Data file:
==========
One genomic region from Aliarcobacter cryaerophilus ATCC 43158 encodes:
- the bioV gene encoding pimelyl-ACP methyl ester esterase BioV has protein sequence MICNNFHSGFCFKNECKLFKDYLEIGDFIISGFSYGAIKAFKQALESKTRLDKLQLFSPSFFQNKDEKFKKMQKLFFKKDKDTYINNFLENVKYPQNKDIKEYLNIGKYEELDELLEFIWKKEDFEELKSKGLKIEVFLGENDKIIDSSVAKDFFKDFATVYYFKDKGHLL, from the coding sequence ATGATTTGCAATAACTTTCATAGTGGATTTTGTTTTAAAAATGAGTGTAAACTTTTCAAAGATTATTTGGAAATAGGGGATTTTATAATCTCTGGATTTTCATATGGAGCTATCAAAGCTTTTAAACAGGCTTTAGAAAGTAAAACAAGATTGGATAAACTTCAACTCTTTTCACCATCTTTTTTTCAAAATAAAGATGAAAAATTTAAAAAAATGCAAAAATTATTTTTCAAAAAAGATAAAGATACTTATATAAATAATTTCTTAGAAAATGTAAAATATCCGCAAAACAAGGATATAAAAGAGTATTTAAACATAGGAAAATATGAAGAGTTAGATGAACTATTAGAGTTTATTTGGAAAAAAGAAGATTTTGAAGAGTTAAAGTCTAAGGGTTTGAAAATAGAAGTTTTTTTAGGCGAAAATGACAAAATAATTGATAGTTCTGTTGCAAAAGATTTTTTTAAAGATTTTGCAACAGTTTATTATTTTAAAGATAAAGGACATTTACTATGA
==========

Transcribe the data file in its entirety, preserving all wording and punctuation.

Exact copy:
One genomic region from Aliarcobacter cryaerophilus ATCC 43158 encodes:
- the bioV gene encoding pimelyl-ACP methyl ester esterase BioV has protein sequence MICNNFHSGFCFKNECKLFKDYLEIGDFIISGFSYGAIKAFKQALESKTRLDKLQLFSPSFFQNKDEKFKKMQKLFFKKDKDTYINNFLENVKYPQNKDIKEYLNIGKYEELDELLEFIWKKEDFEELKSKGLKIEVFLGENDKIIDSSVAKDFFKDFATVYYFKDKGHLL, from the coding sequence ATGATTTGCAATAACTTTCATAGTGGATTTTGTTTTAAAAATGAGTGTAAACTTTTCAAAGATTATTTGGAAATAGGGGATTTTATAATCTCTGGATTTTCATATGGAGCTATCAAAGCTTTTAAACAGGCTTTAGAAAGTAAAACAAGATTGGATAAACTTCAACTCTTTTCACCATCTTTTTTTCAAAATAAAGATGAAAAATTTAAAAAAATGCAAAAATTATTTTTCAAAAAAGATAAAGATACTTATATAAATAATTTCTTAGAAAATGTAAAATATCCGCAAAACAAGGATATAAAAGAGTATTTAAACATAGGAAAATATGAAGAGTTAGATGAACTATTAGAGTTTATTTGGAAAAAAGAAGATTTTGAAGAGTTAAAGTCTAAGGGTTTGAAAATAGAAGTTTTTTTAGGCGAAAATGACAAAATAATTGATAGTTCTGTTGCAAAAGATTTTTTTAAAGATTTTGCAACAGTTTATTATTTTAAAGATAAAGGACATTTACTATGA